Owner/Builder: HJC Customs USA, The Cool Lute, C G O
    It's essential T, just keep plugging away we all learn everyday. It's how we develop technique, and adapt it to our styles.
     
  15. Stone Age

    Stone Age

    Apr 13, 2008
    Connecticut
    The stewmac double action rods will flex and pretty much snug themselves in as soon as you apply tension in either direction. As long as it's not in really loose...
     
  16. Keith Guitars

    Keith Guitars Supporting Member Commercial User

    Aug 25, 2004
    Woodstock, NY
    Builder: Martin Keith Guitars, Veillette Guitars
    Not really, IMO. Flame maple is beautiful, but is objectively an inferior material for a neck compared to plain maple.
    It is less stable, more brittle, and more flexible.

    Ebony veneers will do basically nothing to improve stiffness,
    and will double the amount of glue joints (i.e. potential failures) in the neck. If you're gluing with Titebond or similar water-based glue, this will also mean you're introducing even more water in to the neck material, which will not help stability during or after the build.

    If you're after a 'vintage' tone, use the same materials and construction as a vintage instrument - 1 pc. flatsawn maple with a rosewood or maple fingerboard.

    Dead spots are not inevitable, nor are they predictably avoidable. I've heard Fenders without them, and also heard graphite-reinforced 3-piece necks with them.

    The best way to minimize their likelihood is by making a rigid neck (pick your maple carefully for minimal grain runout, ditto for your fingerboard). IF you have a choice, tapping a group of identically dimensioned neck blanks can reveal the stiffest one (the one with the highest-pitched 'ring').
    This is a very rough way to measure but tends to work OK for me.

    Beyond that, I would say the only practical option is to build, and mitigate the dead spot afterwards if it appears.
    Adding or removing mass from the headstock or the body may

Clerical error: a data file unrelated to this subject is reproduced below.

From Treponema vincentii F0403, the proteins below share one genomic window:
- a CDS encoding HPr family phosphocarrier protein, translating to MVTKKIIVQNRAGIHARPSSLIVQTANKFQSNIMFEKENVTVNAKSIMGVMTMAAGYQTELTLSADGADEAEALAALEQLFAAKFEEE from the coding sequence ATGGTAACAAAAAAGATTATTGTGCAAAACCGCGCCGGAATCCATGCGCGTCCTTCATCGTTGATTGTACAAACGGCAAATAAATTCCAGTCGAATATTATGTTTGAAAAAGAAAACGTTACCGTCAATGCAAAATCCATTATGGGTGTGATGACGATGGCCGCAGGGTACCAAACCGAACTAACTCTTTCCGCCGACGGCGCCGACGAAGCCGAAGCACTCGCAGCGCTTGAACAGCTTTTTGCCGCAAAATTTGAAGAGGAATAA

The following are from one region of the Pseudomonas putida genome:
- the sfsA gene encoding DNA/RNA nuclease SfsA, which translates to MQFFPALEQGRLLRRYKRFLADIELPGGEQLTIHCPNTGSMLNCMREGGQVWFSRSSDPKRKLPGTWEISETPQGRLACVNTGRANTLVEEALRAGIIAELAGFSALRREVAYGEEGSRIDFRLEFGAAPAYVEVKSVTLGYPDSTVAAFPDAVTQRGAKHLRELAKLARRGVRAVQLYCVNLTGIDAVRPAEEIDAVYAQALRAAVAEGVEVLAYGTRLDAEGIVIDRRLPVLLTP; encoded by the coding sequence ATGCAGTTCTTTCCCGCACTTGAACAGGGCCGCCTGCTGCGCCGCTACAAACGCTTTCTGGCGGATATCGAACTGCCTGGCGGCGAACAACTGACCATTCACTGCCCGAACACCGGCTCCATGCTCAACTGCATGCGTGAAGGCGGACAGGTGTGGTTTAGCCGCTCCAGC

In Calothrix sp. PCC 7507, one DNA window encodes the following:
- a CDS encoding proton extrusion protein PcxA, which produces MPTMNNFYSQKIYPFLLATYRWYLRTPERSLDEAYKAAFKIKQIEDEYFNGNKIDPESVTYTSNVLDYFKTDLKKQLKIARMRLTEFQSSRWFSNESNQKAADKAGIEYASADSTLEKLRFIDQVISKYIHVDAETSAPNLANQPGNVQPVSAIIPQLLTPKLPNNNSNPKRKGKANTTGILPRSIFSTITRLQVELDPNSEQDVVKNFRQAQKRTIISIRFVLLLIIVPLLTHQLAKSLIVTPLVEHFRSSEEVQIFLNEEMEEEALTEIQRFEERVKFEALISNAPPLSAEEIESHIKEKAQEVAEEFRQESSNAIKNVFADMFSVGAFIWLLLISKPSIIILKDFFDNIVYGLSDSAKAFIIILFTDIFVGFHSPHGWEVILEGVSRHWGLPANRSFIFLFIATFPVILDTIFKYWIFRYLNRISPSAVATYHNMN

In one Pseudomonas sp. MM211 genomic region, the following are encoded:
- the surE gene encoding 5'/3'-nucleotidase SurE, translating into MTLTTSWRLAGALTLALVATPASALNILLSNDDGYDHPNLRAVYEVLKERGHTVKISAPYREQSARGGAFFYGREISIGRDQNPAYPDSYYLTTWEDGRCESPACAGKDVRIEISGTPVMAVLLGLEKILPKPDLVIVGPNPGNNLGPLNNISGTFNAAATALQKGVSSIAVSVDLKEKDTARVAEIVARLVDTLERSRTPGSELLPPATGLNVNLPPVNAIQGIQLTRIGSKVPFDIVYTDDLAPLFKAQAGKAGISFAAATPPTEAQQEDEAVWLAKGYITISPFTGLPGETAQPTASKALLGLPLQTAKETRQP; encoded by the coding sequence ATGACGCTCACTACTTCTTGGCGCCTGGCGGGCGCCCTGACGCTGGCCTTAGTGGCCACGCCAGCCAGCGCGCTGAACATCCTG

change it. If you're concerned, string it up before finishing and listen.

    There is nothing wrong with those rods (or similar ones) if they're installed correctly. Similarly, any rod can and will rattle if put in improperly.

    A rod that can be removed without woodwork is a big asset in my opinion, as rods can fail or be damaged (stripped nut for example, a pet peeve of user error when people use the wrong tools to adjust a neck).

    Furthermore, as soon as there's any tension on the neck, the counter-tension on the rod will anchor it firmly in place.
    In this regard, gluing the rod in place may be counterproductive, since the rod may be fighting a glue joint as it tries to settle into its resting place.

    We used those HAZ rods for some years at Veillette, and I know that several very well known and very expensive brands continue to use them. None of their very well-known clients is complaining.

    Cheers,
    Martin
     
  17. dblbass

    dblbass Commercial User

    Mar 24, 2007
    Beacon, NY
    Owner of MBJ guitars, Maker of fine sawdust for Carl Thompson Guitars
    I've never built a guitar with a double action rod, only owned and played some. You get no rattle with rod that can come out? If there was no tention on the neck would it rattle? Do you put any covering over the rod or does it just sit in the channel and then the fingerboard is glued on top?

    As far as my rod fighting a glue joint...so is any other rod if your putting a fingerboard on.
     
  18. Rocky McD

    Rocky McD

    Jun 28, 2005
    San Antonio, Texas
    Builder,mcdcustomguitars
    99% of all truss rods are under so much tension, I can't imagine one rattling. Now, a dual action rod would be more prone to buzz if the rods were not covered with tubing. I would think the only rattling rods would be broken rods.
     
  19. Even a 3 piece flame maple could be unstable?

    The ebony veneer would be for looks, but not necessary.

    I have been looking at the older Fender basses and I like the looks of the maple neck and maple fret board.

    After looking at the maple at the hard wood store it all looks like it's slab sawn.

    Not quite sure what you mean by grain run out.

    Any way, I guess I'll have to get my neck jig fixed. It took a bite from the router and tore a chunk out.
    Well, looking at I should just make another jig.
     
  20. mikeyswood

    mikeyswood Banned

    Jul 22, 2007
    Cincinnati OH
    Luthier of Michael Wayne Instruments
    Grain run-out is end grain through the face or edge of the board. Any figured Maple will have a boatload of grain run-out; that's what gives it figure. A piece of Maple without any run-out can only be had from a unicorn, so try to do your best in wood selection.